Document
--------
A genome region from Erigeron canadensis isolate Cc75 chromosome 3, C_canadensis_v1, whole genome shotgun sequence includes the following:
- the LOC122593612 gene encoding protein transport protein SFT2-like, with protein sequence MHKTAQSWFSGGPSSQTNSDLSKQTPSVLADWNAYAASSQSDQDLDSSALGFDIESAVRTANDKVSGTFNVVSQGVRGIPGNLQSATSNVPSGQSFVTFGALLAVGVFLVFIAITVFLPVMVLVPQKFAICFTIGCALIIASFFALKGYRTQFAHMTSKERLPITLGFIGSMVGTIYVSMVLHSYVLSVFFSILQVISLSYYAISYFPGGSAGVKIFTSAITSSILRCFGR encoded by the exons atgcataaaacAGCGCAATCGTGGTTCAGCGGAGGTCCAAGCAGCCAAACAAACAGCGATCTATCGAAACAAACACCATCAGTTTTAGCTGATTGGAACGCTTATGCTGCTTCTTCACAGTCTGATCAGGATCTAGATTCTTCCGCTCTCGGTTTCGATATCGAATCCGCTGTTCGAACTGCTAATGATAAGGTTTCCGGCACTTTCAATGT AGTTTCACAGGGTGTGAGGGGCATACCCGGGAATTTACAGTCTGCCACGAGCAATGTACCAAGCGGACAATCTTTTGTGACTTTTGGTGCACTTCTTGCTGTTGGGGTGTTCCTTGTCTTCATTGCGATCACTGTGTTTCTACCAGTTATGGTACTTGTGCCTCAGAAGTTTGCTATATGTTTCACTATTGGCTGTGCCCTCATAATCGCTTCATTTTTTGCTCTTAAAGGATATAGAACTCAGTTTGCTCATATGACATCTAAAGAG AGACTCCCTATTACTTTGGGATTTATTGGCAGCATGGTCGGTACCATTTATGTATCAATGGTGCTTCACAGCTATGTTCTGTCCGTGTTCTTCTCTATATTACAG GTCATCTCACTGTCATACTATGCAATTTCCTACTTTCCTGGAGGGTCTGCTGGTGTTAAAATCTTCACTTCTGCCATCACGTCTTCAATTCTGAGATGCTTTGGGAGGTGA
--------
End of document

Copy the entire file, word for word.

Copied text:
A genome region from Erigeron canadensis isolate Cc75 chromosome 3, C_canadensis_v1, whole genome shotgun sequence includes the following:
- the LOC122593612 gene encoding protein transport protein SFT2-like, with protein sequence MHKTAQSWFSGGPSSQTNSDLSKQTPSVLADWNAYAASSQSDQDLDSSALGFDIESAVRTANDKVSGTFNVVSQGVRGIPGNLQSATSNVPSGQSFVTFGALLAVGVFLVFIAITVFLPVMVLVPQKFAICFTIGCALIIASFFALKGYRTQFAHMTSKERLPITLGFIGSMVGTIYVSMVLHSYVLSVFFSILQVISLSYYAISYFPGGSAGVKIFTSAITSSILRCFGR encoded by the exons atgcataaaacAGCGCAATCGTGGTTCAGCGGAGGTCCAAGCAGCCAAACAAACAGCGATCTATCGAAACAAACACCATCAGTTTTAGCTGATTGGAACGCTTATGCTGCTTCTTCACAGTCTGATCAGGATCTAGATTCTTCCGCTCTCGGTTTCGATATCGAATCCGCTGTTCGAACTGCTAATGATAAGGTTTCCGGCACTTTCAATGT AGTTTCACAGGGTGTGAGGGGCATACCCGGGAATTTACAGTCTGCCACGAGCAATGTACCAAGCGGACAATCTTTTGTGACTTTTGGTGCACTTCTTGCTGTTGGGGTGTTCCTTGTCTTCATTGCGATCACTGTGTTTCTACCAGTTATGGTACTTGTGCCTCAGAAGTTTGCTATATGTTTCACTATTGGCTGTGCCCTCATAATCGCTTCATTTTTTGCTCTTAAAGGATATAGAACTCAGTTTGCTCATATGACATCTAAAGAG AGACTCCCTATTACTTTGGGATTTATTGGCAGCATGGTCGGTACCATTTATGTATCAATGGTGCTTCACAGCTATGTTCTGTCCGTGTTCTTCTCTATATTACAG GTCATCTCACTGTCATACTATGCAATTTCCTACTTTCCTGGAGGGTCTGCTGGTGTTAAAATCTTCACTTCTGCCATCACGTCTTCAATTCTGAGATGCTTTGGGAGGTGA